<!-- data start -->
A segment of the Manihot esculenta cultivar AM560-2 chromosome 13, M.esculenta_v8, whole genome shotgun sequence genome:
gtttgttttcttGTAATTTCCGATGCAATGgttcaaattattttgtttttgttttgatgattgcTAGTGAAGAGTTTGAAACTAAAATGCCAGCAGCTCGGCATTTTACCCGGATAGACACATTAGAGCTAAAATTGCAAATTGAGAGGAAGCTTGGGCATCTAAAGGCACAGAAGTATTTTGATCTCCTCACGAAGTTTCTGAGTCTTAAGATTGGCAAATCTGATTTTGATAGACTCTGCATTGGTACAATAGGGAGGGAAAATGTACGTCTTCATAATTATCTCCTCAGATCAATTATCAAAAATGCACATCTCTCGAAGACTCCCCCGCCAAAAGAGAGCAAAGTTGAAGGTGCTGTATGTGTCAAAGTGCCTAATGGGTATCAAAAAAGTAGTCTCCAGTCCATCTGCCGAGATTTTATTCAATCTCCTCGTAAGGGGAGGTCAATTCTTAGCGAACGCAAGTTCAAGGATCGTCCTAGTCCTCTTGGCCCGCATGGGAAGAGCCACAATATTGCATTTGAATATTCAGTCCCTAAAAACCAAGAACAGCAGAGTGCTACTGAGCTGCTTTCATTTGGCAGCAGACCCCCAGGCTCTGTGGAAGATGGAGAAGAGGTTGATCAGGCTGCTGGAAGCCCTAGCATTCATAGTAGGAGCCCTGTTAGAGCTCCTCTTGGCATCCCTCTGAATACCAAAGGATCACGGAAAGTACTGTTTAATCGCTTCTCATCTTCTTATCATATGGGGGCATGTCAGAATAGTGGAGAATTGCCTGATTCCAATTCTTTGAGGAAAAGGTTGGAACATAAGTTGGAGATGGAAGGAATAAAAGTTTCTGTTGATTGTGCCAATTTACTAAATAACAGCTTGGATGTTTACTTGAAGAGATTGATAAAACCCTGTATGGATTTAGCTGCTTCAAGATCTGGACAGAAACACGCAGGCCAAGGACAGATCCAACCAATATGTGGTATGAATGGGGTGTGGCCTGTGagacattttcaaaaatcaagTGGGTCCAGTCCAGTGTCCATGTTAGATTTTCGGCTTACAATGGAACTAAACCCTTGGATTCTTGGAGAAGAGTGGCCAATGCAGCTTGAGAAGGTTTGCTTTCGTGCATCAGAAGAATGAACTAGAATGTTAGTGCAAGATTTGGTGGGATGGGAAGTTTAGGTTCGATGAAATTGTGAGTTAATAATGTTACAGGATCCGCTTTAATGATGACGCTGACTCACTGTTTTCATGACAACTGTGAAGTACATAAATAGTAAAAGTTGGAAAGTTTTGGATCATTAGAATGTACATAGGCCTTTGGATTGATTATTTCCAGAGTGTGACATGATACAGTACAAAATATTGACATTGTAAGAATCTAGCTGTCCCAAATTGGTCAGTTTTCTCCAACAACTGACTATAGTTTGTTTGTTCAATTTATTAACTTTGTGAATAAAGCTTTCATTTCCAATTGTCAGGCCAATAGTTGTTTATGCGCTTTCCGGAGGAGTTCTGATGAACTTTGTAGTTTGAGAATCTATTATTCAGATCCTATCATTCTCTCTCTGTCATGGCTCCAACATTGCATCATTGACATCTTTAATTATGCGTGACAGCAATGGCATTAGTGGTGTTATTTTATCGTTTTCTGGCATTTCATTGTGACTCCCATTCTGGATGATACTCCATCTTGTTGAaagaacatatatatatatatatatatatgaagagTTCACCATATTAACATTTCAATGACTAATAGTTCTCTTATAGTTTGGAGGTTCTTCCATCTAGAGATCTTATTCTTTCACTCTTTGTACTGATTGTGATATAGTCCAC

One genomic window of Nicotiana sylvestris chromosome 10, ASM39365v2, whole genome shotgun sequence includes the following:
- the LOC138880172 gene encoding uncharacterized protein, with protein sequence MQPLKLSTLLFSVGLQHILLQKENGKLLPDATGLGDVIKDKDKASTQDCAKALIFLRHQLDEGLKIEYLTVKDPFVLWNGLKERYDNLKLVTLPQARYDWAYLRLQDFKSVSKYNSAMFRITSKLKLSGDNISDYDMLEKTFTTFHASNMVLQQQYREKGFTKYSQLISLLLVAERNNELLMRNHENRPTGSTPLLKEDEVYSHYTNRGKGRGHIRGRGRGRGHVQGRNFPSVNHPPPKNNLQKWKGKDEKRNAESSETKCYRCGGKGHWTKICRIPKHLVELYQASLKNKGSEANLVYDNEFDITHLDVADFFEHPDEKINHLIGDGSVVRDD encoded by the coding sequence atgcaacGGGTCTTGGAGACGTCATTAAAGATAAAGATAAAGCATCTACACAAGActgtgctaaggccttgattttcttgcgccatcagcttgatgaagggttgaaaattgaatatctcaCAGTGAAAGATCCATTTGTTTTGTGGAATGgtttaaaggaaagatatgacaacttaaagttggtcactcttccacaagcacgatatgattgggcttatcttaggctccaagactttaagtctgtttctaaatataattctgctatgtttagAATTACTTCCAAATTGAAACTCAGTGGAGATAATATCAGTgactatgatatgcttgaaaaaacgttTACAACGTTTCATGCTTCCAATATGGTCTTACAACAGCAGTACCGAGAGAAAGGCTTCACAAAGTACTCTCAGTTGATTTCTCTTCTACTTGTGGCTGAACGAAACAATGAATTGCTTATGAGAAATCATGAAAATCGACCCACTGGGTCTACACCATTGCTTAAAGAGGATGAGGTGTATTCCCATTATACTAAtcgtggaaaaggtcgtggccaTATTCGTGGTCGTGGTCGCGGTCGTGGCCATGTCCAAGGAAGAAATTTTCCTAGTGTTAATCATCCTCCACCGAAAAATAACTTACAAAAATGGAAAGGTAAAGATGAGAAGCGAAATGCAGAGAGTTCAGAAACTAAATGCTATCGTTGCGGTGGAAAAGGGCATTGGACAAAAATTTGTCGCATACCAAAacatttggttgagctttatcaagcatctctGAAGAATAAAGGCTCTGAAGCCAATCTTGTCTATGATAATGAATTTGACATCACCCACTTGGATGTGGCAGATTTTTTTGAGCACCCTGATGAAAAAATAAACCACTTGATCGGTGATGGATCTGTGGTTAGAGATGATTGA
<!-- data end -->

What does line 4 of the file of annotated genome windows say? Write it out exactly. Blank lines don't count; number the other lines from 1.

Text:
- the LOC138880172 gene encoding uncharacterized protein, with protein sequence MQPLKLSTLLFSVGLQHILLQKENGKLLPDATGLGDVIKDKDKASTQDCAKALIFLRHQLDEGLKIEYLTVKDPFVLWNGLKERYDNLKLVTLPQARYDWAYLRLQDFKSVSKYNSAMFRITSKLKLSGDNISDYDMLEKTFTTFHASNMVLQQQYREKGFTKYSQLISLLLVAERNNELLMRNHENRPTGSTPLLKEDEVYSHYTNRGKGRGHIRGRGRGRGHVQGRNFPSVNHPPPKNNLQKWKGKDEKRNAESSETKCYRCGGKGHWTKICRIPKHLVELYQASLKNKGSEANLVYDNEFDITHLDVADFFEHPDEKINHLIGDGSVVRDD encoded by the coding sequence atgcaacGGGTCTTGGAGACGTCATTAAAGATAAAGATAAAGCATCTACACAAGActgtgctaaggccttgattttcttgcgccatcagcttgatgaagggttgaaaattgaatatctcaCAGTGAAAGATCCATTTGTTTTGTGGAATGgtttaaaggaaagatatgacaacttaaagttggtcactcttccacaagcacgatatgattgggcttatcttaggctccaagactttaagtctgtttctaaatataattctgctatgtttagAATTACTTCCAAATTGAAACTCAGTGGAGATAATATCAGTgactatgatatgcttgaaaaaacgttTACAACGTTTCATGCTTCCAATATGGTCTTACAACAGCAGTACCGAGAGAAAGGCTTCACAAAGTACTCTCAGTTGATTTCTCTTCTACTTGTGGCTGAACGAAACAATGAATTGCTTATGAGAAATCATGAAAATCGACCCACTGGGTCTACACCATTGCTTAAAGAGGATGAGGTGTATTCCCATTATACTAAtcgtggaaaaggtcgtggccaTATTCGTGGTCGTGGTCGCGGTCGTGGCCATGTCCAAGGAAGAAATTTTCCTAGTGTTAATCATCCTCCACCGAAAAATAACTTACAAAAATGGAAAGGTAAAGATGAGAAGCGAAATGCAGAGAGTTCAGAAACTAAATGCTATCGTTGCGGTGGAAAAGGGCATTGGACAAAAATTTGTCGCATACCAAAacatttggttgagctttatcaagcatctctGAAGAATAAAGGCTCTGAAGCCAATCTTGTCTATGATAATGAATTTGACATCACCCACTTGGATGTGGCAGATTTTTTTGAGCACCCTGATGAAAAAATAAACCACTTGATCGGTGATGGATCTGTGGTTAGAGATGATTGA